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  • Sep 25, 2015

Tadanori Yokoo Receives 2015 Praemium Imperiale Award

Japanese painter

On September 10, the five recipients of the 27th Praemium Imperiale award were announced, one of which is renowned Japanese artist and graphic designer Tadanori Yokoo. This year’s laureates also include German sculptor and conceptual artist Wolfgang Laib, French architect Dominique Perrault, Japanese classical pianist Mitsuko Uchida, and ballet dancer Sylvie Guillem of France.

The Praemium Imperiale, established in 1989, is a prestigious prize awarded annually by the Japanese imperial family and the Japan Art Association, and was started as a way to honor excellence in areas of the arts that are not covered by the Nobel Prize. According to their official website, the Praemium Imperiale “recognizes individuals for their exceptional contributions to the international arts and for enriching the global community.” One laureate is chosen for each of the award's five categories: painting; sculpture; architecture; music; and theatre (or film). As part of the award, each laureate also receives a prize of JPY 15 million (USD 125,000) and a medal from Prince Hitachi, the Honorary Patron of the Japan Art Association, in a special ceremony. This year's edition will be held in Tokyo on October 21, 2015.

Tadanori Yokoo, who was awarded for his achievement in painting, is a pioneering Japanese artist who first came to prominence in the 1960s while working as a graphic designer. After shifting his artistic focus towards painting, Yokoo’s works evolved to produce such avant-garde works as Waterfall Rapture (1996), comprising thousands of postcards that feature images of waterfalls, and the “Y Junction” series (2000– ), which is made up of photographs of various crossroads taken in the artist's hometown and other cities. Soon to be an octogenarian, Yokoo continues to create an enormous output of works. In 2012, the Yokoo Tadanori Museum of Modern Art, established to showcase over 3,000 pieces of the artist's prolific work, opened in Kobe. The following year, another museum in Japan was built in his honor; named the Teshima Yokoo House, it also houses many of the artist's extraordinary paintings and is located on the Teshima Island of Kagawa Prefecture. Most recently, in 2014, Yokoo created 110 portraits of various artists and noted figures for the Fondation Cartier pour l’art contemporain in Paris, to mark the occasion of the institution's 30th anniversary.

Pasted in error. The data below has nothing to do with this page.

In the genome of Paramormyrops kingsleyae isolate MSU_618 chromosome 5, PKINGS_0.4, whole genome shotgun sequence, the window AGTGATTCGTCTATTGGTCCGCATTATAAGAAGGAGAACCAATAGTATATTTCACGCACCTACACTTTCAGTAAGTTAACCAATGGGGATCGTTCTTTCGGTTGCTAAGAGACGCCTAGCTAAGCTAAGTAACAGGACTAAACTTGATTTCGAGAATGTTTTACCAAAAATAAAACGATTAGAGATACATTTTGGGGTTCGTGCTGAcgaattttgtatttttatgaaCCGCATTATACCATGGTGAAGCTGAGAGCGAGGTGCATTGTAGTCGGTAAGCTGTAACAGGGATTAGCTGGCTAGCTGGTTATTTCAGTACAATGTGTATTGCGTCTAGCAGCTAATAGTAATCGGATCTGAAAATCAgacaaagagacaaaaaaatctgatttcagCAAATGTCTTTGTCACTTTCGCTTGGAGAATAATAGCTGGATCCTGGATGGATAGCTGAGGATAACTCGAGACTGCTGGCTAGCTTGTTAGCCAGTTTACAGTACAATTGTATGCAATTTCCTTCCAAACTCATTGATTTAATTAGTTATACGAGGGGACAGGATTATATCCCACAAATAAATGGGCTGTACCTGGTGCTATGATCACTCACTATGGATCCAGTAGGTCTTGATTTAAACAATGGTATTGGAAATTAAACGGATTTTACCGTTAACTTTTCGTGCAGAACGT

In addition to its annual award, the Praemium Imperiale also operates the Grant for Young Artists, which is a program run by the Japan Art Association. The program, which was established in 1997 to commemorate the tenth anniversary of the Praemium Imperiale, endows an annual grant of JPY 5 million (USD 124,000) to a group or institution that encourages the involvement of young people in the arts. This year's grant was awarded to the Yangon Film School, a nonprofit organization based in Berlin that is dedicated to nurturing emerging filmmakers in Myanmar.

Hanae Ko is reviews and web editor at ArtAsiaPacific.